A lot of us would like to tell our employers what we really think of them in colourful language, but equally most of us don’t because we know this might lead to dismissal.
Might lead to dismissal, not a blanket will lead to dismissal. Seriously? I hear you ask. How can you keep your job after swearing at your employer? A lot will turn on the workplace’s culture. For example, employees on a construction site will typically use more robust language than employees in a primary school and therefore the language expectations and what is acceptable may differ in different industries.
Also, times change and different words become more or less offensive depending on the cultural mores prevailing at the time. For example, New Zealand was scandalised when All Black Peter Jones exclaimed “I’m absolutely buggered” during a live broadcast after a test win over the Springboks in 1956. Compare that to Dan Carter’s comments to referee Nigel Owens during the Rugby World Cup final in 2015. Proclaiming himself to be “f***ing tired”, no-one batted an eyelid.
A good example of the Employment Relations Authority considering a workplace’s culture in determining whether bad language justifies dismissal is the recent case of Waihape v AFFCO New Zealand Ltd  NZERA Wellington 13.
The employee worked in a tannery. Traditionally, workplaces where animals are slaughtered and where animal products are prepared are places of, shall we say, robust discourse and crude language.
In the Waihape case, Mr Waihape worked in a tannery in Napier. He had worked there since 1982 and he was the union site secretary. The incident leading to dismissal occurred on a Saturday and involved a dispute over whether particular work should be undertaken. Mr Waihape alleged his supervisor said, “What the f… are you doing? Get back on the Sammer”. The Sammer appears to be a type of industrial machine for processing non-perishable items.
Mr Waihape says he responded by saying, “For f…’s sake Darren, what are you on about?” He said he made this comment because it was common knowledge that non-perishable items were not processed on Saturdays. The supervisor’s account was that Mr Waihape responded to his challenge about why staff were preparing to finish work by saying, “Who the f… do you think you are”
Mr Waihape was dismissed for a variety of reasons related to this incident and the Authority found the dismissal was unjustified. In relation to the swearing, the Authority found this did not justify dismissal because swearing in this particular workplace was commonplace.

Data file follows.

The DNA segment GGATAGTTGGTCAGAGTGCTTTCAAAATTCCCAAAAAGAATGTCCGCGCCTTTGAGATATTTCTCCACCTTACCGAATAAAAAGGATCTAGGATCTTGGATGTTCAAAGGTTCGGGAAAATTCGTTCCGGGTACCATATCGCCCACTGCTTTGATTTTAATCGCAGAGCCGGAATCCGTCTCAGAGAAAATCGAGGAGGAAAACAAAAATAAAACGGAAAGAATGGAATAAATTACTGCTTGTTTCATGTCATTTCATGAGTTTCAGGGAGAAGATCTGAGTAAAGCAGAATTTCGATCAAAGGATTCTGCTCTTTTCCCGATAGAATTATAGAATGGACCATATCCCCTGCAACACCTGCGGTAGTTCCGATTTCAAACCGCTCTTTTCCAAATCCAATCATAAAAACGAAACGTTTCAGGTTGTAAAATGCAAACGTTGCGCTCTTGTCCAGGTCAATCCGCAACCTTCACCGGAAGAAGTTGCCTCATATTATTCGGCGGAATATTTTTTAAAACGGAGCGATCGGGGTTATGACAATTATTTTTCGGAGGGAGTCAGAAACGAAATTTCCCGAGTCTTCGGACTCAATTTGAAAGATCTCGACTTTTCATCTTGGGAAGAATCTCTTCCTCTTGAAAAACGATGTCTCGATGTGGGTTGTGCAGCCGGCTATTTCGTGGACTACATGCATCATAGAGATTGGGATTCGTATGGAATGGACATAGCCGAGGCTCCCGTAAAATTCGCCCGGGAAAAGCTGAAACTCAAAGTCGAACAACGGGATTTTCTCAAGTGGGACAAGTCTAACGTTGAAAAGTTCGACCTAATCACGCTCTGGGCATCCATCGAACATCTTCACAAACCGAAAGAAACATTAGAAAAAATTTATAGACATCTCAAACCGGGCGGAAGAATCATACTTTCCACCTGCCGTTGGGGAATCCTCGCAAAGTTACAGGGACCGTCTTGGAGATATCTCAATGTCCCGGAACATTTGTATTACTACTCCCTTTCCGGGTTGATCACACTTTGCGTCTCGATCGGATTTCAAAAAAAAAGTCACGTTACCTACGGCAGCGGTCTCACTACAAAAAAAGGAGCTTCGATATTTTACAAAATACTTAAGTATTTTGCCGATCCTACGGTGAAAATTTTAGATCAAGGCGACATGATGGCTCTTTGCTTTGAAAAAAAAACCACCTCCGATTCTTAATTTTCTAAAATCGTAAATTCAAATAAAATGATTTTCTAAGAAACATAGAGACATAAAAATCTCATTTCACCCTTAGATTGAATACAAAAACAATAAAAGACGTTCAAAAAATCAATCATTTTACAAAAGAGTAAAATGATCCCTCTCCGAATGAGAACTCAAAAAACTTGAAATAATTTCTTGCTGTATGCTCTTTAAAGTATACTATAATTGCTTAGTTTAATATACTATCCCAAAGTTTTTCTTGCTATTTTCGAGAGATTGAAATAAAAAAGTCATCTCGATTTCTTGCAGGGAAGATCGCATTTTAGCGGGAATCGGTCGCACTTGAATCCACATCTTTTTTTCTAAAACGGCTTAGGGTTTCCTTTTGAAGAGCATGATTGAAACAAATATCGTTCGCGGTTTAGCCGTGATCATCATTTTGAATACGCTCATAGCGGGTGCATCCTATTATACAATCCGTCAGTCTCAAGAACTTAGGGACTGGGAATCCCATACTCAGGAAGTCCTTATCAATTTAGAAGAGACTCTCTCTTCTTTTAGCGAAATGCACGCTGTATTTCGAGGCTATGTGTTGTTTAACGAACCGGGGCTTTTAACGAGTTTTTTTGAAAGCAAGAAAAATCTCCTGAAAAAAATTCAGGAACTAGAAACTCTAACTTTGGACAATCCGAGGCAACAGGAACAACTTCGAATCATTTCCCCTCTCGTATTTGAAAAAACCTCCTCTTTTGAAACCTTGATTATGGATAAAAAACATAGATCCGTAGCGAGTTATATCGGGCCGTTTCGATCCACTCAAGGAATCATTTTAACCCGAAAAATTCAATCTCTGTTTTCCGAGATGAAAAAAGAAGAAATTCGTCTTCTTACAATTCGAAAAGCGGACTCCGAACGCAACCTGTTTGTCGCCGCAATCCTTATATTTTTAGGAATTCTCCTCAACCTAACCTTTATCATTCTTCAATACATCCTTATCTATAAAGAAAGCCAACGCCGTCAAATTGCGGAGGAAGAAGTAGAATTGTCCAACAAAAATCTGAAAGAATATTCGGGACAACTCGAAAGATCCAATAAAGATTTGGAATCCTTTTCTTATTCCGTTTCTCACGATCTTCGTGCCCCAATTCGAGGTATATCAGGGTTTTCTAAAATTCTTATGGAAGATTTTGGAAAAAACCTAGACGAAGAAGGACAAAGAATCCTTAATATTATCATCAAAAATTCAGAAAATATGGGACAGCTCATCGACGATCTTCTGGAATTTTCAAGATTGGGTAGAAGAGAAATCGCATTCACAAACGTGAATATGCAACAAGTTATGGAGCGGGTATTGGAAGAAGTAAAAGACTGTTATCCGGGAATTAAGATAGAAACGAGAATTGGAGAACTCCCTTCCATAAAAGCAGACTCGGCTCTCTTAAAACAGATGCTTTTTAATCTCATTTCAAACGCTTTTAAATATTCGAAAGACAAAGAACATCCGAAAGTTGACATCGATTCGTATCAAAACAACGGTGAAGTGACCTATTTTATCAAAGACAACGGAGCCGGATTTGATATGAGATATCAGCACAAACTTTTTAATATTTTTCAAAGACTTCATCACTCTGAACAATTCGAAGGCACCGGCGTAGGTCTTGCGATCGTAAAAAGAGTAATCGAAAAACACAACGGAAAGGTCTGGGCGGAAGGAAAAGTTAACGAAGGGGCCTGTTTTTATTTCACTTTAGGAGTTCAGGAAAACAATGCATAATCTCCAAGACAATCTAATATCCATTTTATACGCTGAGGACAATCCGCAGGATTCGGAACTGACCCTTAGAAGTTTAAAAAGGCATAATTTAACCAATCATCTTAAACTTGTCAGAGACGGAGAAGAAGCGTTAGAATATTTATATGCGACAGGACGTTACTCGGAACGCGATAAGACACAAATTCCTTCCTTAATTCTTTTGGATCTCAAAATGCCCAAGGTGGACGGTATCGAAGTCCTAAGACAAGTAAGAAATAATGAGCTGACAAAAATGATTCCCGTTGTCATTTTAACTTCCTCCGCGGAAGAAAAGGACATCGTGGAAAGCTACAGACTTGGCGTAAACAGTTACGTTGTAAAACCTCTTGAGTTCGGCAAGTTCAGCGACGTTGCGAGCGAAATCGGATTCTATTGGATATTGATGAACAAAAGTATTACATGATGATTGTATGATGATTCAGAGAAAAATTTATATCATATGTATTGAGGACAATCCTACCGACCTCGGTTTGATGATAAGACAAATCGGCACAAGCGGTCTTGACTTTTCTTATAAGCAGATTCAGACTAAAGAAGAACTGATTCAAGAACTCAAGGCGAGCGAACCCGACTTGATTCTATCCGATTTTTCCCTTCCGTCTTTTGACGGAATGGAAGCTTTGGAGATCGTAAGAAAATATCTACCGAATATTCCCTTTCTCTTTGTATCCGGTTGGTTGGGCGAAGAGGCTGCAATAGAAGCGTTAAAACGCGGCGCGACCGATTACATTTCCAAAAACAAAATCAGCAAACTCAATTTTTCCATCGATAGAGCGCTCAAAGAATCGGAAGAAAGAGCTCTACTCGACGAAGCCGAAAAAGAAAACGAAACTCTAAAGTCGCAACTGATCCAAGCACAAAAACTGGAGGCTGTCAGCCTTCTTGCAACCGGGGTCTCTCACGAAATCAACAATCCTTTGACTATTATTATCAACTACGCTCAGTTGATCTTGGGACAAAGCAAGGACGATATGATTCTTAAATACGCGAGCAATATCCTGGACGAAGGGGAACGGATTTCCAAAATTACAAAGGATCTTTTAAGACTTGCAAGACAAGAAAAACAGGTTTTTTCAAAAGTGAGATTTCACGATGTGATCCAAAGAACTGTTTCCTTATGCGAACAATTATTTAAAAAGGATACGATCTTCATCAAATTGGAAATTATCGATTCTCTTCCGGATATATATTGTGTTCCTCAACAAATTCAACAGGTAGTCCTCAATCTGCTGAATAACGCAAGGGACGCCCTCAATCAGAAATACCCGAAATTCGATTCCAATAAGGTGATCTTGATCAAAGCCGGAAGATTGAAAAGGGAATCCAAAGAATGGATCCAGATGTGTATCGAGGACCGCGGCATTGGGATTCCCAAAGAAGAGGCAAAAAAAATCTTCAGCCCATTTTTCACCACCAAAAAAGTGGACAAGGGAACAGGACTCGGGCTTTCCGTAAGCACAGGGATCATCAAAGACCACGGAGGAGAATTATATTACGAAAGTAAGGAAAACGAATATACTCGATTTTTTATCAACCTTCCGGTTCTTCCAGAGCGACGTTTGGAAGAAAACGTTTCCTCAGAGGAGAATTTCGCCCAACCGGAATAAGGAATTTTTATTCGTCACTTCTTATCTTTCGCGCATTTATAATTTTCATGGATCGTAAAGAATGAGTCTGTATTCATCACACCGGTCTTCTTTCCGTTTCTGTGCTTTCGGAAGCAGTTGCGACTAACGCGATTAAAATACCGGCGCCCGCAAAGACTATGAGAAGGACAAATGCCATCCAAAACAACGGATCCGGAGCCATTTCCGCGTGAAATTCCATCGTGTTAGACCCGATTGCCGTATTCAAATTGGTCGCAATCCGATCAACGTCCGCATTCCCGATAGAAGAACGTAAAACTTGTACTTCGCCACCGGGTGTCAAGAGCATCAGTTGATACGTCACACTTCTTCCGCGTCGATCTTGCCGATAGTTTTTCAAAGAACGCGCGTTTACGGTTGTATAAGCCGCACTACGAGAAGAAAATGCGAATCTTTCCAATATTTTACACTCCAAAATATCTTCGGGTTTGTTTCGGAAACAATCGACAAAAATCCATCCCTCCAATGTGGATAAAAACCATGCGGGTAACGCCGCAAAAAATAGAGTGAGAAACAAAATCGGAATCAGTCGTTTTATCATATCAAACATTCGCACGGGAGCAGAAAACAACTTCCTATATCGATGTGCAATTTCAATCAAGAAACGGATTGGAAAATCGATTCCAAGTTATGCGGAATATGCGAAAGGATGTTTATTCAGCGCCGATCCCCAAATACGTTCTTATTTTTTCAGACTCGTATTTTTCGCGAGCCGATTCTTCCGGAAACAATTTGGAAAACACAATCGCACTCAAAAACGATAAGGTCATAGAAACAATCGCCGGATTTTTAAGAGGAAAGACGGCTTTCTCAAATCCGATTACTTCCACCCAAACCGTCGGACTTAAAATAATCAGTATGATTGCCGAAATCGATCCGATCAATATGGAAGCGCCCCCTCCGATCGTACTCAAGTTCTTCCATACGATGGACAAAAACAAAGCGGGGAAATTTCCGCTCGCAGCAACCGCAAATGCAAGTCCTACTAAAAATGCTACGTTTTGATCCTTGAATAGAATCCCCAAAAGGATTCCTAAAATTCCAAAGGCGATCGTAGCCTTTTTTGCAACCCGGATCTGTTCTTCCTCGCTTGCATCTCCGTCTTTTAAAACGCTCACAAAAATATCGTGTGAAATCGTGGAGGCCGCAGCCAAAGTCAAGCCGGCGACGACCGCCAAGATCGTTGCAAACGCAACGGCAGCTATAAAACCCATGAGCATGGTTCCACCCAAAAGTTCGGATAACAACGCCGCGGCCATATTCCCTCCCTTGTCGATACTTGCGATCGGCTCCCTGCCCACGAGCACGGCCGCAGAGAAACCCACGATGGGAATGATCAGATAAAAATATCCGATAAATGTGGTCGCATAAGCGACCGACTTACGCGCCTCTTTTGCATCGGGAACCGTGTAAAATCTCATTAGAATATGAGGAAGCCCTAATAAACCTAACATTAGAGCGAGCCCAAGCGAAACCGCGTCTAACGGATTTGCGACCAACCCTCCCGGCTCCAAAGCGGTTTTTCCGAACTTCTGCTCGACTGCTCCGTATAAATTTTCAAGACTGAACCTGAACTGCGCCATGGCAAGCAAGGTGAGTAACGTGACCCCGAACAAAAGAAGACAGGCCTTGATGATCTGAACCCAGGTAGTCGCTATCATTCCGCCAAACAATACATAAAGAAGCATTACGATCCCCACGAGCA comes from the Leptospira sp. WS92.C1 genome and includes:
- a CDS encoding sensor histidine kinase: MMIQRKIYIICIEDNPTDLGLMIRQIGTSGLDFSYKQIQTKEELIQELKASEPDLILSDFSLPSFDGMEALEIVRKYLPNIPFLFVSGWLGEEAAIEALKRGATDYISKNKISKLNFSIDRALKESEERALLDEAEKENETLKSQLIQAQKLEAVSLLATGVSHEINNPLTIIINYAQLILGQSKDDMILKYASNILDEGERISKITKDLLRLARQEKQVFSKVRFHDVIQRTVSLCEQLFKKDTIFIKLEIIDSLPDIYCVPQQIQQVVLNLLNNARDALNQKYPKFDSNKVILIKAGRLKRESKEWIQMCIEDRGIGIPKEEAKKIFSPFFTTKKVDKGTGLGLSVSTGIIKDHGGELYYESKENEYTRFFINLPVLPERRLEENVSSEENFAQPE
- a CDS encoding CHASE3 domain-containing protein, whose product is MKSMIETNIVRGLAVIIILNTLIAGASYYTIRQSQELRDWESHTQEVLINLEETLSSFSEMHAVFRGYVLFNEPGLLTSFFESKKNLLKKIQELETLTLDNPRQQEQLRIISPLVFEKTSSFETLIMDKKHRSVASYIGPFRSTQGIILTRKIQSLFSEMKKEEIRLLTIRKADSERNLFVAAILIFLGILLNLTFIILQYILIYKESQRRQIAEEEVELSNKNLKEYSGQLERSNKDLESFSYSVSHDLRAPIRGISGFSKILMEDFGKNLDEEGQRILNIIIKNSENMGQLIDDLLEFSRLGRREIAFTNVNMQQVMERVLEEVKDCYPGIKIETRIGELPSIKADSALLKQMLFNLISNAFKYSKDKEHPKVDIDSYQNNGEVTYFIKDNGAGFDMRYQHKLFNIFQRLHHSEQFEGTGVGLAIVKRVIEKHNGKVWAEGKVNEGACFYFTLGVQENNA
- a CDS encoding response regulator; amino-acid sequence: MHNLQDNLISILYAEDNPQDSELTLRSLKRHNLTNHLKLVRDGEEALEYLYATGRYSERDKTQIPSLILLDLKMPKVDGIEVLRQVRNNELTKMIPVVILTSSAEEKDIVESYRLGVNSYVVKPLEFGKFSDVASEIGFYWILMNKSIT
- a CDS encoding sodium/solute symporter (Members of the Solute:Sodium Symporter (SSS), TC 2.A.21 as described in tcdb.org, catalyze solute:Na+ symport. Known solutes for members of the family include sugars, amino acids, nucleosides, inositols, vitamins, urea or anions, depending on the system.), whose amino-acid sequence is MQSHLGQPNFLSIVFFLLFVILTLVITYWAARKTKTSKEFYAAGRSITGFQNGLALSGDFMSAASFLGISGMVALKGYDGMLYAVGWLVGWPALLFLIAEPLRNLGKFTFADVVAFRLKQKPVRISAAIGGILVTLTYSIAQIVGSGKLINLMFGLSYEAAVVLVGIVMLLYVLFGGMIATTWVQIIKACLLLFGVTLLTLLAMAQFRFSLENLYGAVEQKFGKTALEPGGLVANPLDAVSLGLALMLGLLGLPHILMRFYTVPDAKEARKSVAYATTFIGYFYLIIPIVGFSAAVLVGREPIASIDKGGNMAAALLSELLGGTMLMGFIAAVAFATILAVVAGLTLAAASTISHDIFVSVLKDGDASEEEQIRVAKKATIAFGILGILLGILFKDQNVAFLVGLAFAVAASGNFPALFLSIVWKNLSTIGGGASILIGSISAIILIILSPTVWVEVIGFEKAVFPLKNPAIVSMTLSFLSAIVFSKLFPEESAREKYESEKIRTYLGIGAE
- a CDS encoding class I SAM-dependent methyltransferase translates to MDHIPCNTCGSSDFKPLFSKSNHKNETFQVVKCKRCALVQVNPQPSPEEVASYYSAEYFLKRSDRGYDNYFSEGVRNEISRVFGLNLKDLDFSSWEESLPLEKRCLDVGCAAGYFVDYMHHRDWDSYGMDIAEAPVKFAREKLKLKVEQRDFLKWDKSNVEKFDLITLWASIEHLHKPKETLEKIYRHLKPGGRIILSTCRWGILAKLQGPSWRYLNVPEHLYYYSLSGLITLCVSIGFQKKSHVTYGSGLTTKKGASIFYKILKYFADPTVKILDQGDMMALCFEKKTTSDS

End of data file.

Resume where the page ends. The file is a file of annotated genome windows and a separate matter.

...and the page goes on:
It found, “It is well established that an employer will fail to justify a dismissal where communications do not appear to be greatly out of character with others apparently condoned by management in the workplace.”
Mr Waihape was reinstated and he was awarded lost wages and compensation for humiliation, loss of dignity and injury to feelings. This story has a happy ending, as newspaper reports say Mr Waihape returned to work and shook hands with all involved, determined to put the issues that led to his dismissal behind him.
The Authority’s determination is unsurprising. It is hard to see how a robust exchange of views in a workplace where swearing is common would justify the dismissal of a worker with 35 years’ service.
On the other hand, a teacher who swears may be in hot water. The New Zealand Teachers’ Disciplinary Tribunal records a recent decision where a teacher who repeatedly swore at students lost her job. The teacher apparently made comments such as “if you are not going to sing you can f*** off back to class” and “shut the f*** up” to students. The issue for the Tribunal was not whether the dismissal was justified, but whether the teacher should be allowed to continue to teach. The Tribunal cancelled the teacher’s registration, censured the teacher and ordered her to pay 60 percent of the costs incurred by the Complaints Assessment Committee in bringing the claim. Had the teacher brought a claim before the Employment Relations Authority challenging the dismissal, it seems it would have been difficult for her to succeed.
These cases illustrate the need to consider “in all the facts and circumstances at the time” when applying the s103A test for a justified dismissal. It is not enough for an employer to have a blanket position; we don’t tolerate swearing, but rather the swearing needs to be considered in view of the circumstances at the time. A lot will depend on what is said, along with the context and culture of the workplace.
While dismissal or disciplinary action will not always be open to the employer, we would also caution against considering the more traditional route of washing the employee’s mouth out with soap! While it is highly unlikely anyone would actually attempt this in the workplace, worst case scenario it could result in a charge of assault. While soap is involved, the employer definitely would not have “clean hands” in any sort of equitable context. The moral of the story is even if your employee has a dirty mouth, you should take a squeaky clean approach to dealing with it.